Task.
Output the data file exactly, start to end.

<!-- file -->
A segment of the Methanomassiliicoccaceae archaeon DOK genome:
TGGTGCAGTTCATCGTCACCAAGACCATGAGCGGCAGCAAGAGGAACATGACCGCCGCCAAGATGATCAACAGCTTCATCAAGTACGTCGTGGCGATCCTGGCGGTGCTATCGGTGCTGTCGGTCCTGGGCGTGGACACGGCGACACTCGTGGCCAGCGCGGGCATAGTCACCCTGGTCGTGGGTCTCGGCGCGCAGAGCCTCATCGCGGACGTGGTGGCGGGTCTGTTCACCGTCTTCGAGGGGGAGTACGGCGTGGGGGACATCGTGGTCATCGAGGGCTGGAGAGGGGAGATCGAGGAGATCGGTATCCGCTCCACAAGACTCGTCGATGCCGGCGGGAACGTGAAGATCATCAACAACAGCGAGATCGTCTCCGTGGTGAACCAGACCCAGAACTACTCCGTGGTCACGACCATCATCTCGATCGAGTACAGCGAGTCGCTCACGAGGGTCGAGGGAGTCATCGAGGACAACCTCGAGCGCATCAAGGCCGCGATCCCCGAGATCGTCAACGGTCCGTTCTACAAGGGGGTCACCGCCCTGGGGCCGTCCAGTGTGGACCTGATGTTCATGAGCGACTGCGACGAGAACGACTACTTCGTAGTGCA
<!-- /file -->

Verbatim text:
A segment of the Methanomassiliicoccaceae archaeon DOK genome:
TGGTGCAGTTCATCGTCACCAAGACCATGAGCGGCAGCAAGAGGAACATGACCGCCGCCAAGATGATCAACAGCTTCATCAAGTACGTCGTGGCGATCCTGGCGGTGCTATCGGTGCTGTCGGTCCTGGGCGTGGACACGGCGACACTCGTGGCCAGCGCGGGCATAGTCACCCTGGTCGTGGGTCTCGGCGCGCAGAGCCTCATCGCGGACGTGGTGGCGGGTCTGTTCACCGTCTTCGAGGGGGAGTACGGCGTGGGGGACATCGTGGTCATCGAGGGCTGGAGAGGGGAGATCGAGGAGATCGGTATCCGCTCCACAAGACTCGTCGATGCCGGCGGGAACGTGAAGATCATCAACAACAGCGAGATCGTCTCCGTGGTGAACCAGACCCAGAACTACTCCGTGGTCACGACCATCATCTCGATCGAGTACAGCGAGTCGCTCACGAGGGTCGAGGGAGTCATCGAGGACAACCTCGAGCGCATCAAGGCCGCGATCCCCGAGATCGTCAACGGTCCGTTCTACAAGGGGGTCACCGCCCTGGGGCCGTCCAGTGTGGACCTGATGTTCATGAGCGACTGCGACGAGAACGACTACTTCGTAGTGCA